If your employer offers a 401(k), take advantage of this especially if the company offers to match your contributions (typically up to a certain percentage of your pre-tax income amount). You can contribute up to $19,500 per year, per limitations set by the Internal Revenue Service — and those older than 50 can contribute an additional $6,500.
Even if you work as a freelancer and have your own business you can participate in retirement savings plans. Simplified Employee Pension Plans (SEP-IRAs) offer the benefits of employee individual retirement accounts (IRA) to businesses of any size.
This means that even if you are self-employed you can start saving for retirement, regardless of whether or not you have an employer-sponsored plan.
The easiest way to fund your later years is to have a portion of your paycheck automatically deposited each month into your retirement account. This way you never even see the amount of income you are “missing out on” until you retire and it’s time to cash in.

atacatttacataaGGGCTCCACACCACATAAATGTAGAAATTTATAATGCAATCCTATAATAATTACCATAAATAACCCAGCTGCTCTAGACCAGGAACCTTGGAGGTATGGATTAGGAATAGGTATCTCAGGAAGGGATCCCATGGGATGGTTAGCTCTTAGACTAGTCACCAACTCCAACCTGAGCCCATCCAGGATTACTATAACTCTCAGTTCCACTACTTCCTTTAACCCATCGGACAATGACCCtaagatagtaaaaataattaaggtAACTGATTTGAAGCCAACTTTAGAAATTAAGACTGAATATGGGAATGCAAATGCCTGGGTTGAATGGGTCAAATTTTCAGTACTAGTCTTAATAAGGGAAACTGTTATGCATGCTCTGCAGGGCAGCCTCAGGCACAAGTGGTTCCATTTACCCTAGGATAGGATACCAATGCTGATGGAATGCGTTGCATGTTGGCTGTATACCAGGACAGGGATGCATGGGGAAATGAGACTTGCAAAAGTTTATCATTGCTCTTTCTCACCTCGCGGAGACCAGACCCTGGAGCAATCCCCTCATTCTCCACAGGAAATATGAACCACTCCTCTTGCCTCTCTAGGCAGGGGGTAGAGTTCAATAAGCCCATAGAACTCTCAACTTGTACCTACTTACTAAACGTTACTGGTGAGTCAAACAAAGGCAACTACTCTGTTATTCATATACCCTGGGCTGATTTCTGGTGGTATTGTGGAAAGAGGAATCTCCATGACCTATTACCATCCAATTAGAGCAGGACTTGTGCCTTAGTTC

Opening and contributing to a retirement account ensures your future financial stability without creating additional pressure and expenses for your family.
Planning ahead to face the future costs of education is essential for the stability for your family’s finances — thankfully, 529 plans can help.
These plans enable account owners to save for college and private high schools, essentially functioning like Roth IRAs. Contributions to a 529 plan are made after taxes, with the plans themselves usually consisting of appreciating assets (like mutual funds and stocks).
Unlike traditional retirement investment vehicles, however, the account owner of a 529 plan is not taxed on their investment earnings, nor do they pay tax when using funds from the account to pay for qualified education expenses (such as tuition and room and board).